Tuesday 3 February 2015

In one of my presentations on the barriers to accelerating energy efficiency I talked about “the ribbon problem”, the fact that one of the barriers to energy efficiency is that it is invisible and not very photogenic, unlike renewables or conventional power stations, making it hard for politicians to be photographed cutting a ribbon or standing in front of some dramatic installation. Try searching for energy efficiency in any online photo library and there are very few images for energy efficiency, mostly there are low energy light bulbs, a box of some description or some kind of naff logo often including a hand grasping a lightning flash. Efficiency is also invisible because it is not metered. This invisibility problem also extends to the long-term effects of energy efficiency in the economy – despite the huge scale of the effects they can’t easily be seen and people rarely talk about them. Because of this energy efficiency is under-valued at all levels from policy makers down.
The latest excellent report from the Association of Decentralised Energy (ADE), formerly the CHPA, (http://goo.gl/h3Yg6x) is entitled “Invisible Energy” and does an excellent job of highlighting some of the benefits of energy demand side activities, what we christened a few years back D3, Demand Management (permanent reduction of demand), Demand Response (short term shifting of demand) and Distributed Generation. The rationale for the report was to clearly demonstrate and explain the multiple benefits of improving efficiency and related demand side activities, to celebrate the achievements and help to change the language around the demand side. (It was tempting to say shine a light on the benefits – an LED light of course).
I have written before about how the impact of improved efficiency was completely overlooked by the energy industry and policy makers in the 1980s (see Surprise! You are living in a low energy future…. (almost) http://goo.gl/16dJWL) The ADE report shows how the UK’s GDP has doubled since 1980 while energy use has remained largely flat or declined. If the economy had the same overall level of energy intensity as in 1980 the UK would be using twice as much energy as it actually does. The ADE report that this would require an additional 14 power stations and importing twice as much gas as we currently do. Consumers would be spending an additional £37 billion on energy compared to what they are currently spending.
Critics will say that some of this change is due to the change in industrial structure and offshoring and these are real factors – but a significant proportion was down to fundamental improvements in efficiency – a result that was achieved without, it can be argued, any real policy commitment to improving energy efficiency for much of the period, except for the decade or so between the mid-1970s and the mid- to late 1980s. As I have said before, just imagine what we could do with a real sustained and comprehensive policy commitment.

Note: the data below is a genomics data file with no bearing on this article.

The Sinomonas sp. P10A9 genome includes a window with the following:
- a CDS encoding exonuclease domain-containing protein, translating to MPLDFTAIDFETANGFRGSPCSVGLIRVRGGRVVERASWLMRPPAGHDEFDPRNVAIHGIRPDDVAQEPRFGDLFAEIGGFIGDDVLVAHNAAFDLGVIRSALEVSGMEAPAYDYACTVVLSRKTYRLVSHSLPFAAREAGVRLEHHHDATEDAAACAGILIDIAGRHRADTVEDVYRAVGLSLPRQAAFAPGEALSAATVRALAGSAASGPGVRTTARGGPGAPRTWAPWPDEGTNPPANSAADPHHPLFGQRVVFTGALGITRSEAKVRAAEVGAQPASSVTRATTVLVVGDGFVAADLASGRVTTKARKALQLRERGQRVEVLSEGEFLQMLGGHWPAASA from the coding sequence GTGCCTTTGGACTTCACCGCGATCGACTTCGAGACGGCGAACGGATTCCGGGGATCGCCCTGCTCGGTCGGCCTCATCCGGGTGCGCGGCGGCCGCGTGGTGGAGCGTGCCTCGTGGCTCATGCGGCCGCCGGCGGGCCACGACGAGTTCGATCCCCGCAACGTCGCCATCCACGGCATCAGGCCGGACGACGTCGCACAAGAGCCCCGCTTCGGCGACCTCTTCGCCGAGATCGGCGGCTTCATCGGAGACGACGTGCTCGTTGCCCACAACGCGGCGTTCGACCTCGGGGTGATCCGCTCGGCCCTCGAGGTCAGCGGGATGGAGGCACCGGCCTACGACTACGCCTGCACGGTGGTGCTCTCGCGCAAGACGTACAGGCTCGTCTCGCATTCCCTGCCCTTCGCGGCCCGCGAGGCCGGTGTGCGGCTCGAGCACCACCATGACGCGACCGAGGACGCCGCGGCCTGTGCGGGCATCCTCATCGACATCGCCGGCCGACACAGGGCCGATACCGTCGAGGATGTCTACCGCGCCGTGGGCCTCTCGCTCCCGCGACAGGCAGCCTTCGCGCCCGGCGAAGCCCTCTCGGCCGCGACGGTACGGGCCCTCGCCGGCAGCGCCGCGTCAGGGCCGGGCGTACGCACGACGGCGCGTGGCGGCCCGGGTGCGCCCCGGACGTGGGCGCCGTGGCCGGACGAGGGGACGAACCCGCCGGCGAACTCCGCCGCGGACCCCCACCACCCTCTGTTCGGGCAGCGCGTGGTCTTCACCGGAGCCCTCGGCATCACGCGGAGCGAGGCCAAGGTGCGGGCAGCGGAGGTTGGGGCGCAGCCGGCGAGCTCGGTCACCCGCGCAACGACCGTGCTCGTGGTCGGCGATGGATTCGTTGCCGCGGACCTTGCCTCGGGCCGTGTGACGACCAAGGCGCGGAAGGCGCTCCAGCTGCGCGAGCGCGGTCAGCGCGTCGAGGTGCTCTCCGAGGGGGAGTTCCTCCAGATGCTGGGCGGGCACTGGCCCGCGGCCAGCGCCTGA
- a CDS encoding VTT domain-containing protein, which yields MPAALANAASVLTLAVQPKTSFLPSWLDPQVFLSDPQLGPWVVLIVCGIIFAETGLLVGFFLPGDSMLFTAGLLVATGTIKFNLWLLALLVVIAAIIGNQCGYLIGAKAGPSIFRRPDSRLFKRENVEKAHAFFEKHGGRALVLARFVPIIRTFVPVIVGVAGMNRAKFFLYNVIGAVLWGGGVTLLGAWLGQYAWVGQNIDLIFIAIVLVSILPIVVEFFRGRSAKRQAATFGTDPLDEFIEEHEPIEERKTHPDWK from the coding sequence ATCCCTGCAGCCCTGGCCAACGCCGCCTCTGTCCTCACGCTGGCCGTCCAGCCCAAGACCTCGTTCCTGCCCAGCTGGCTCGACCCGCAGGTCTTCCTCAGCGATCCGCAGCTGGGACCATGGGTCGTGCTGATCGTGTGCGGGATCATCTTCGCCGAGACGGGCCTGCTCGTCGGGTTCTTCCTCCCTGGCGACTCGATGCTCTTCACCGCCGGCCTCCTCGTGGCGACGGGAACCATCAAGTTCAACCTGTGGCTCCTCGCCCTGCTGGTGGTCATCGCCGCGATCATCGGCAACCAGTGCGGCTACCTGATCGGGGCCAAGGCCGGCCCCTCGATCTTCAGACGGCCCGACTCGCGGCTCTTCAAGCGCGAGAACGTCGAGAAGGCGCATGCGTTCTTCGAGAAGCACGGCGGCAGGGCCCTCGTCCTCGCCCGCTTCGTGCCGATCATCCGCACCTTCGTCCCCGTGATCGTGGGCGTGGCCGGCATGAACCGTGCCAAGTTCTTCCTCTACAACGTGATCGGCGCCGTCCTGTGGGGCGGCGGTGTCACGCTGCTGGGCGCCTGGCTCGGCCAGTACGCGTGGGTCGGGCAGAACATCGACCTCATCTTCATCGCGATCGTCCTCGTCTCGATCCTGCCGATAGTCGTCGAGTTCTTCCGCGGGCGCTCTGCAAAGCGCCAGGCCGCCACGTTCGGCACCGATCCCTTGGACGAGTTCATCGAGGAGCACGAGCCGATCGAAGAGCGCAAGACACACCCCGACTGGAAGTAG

The ADE report also looks at the potential for improving the demand side up to 2020. It is clear from this and many studies in many countries and regions that the economic potential for improving efficiency remains large (even massive), even in a world with $50 (or less) a barrel oil. By valuing the energy savings and the co-benefits properly, investing to improve efficiency at a national and organizational level is a “no-brainer” and a much better (higher return, lower risk) option than investing in increasing energy supply. Improvements in efficiency will continue to occur, as they have done for decades, even without improved policy interventions and irrespective of the price of energy. The challenge for policy makers, and leaders in all organizations, is how to accelerate the rate of that improvement to address the serious challenges of energy security, costs and the environment.
Congratulations to ADE on the report and their new name.
PS I subsequently discovered a previous use of the title Invisible Energy – a book by David B. Goldstein of the Natural Resources Defense Council.


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Dr Steven Fawkes

Welcome to my blog on energy efficiency and energy efficiency financing. The first question people ask is why my blog is called 'only eleven percent' - the answer is here. I look forward to engaging with you!

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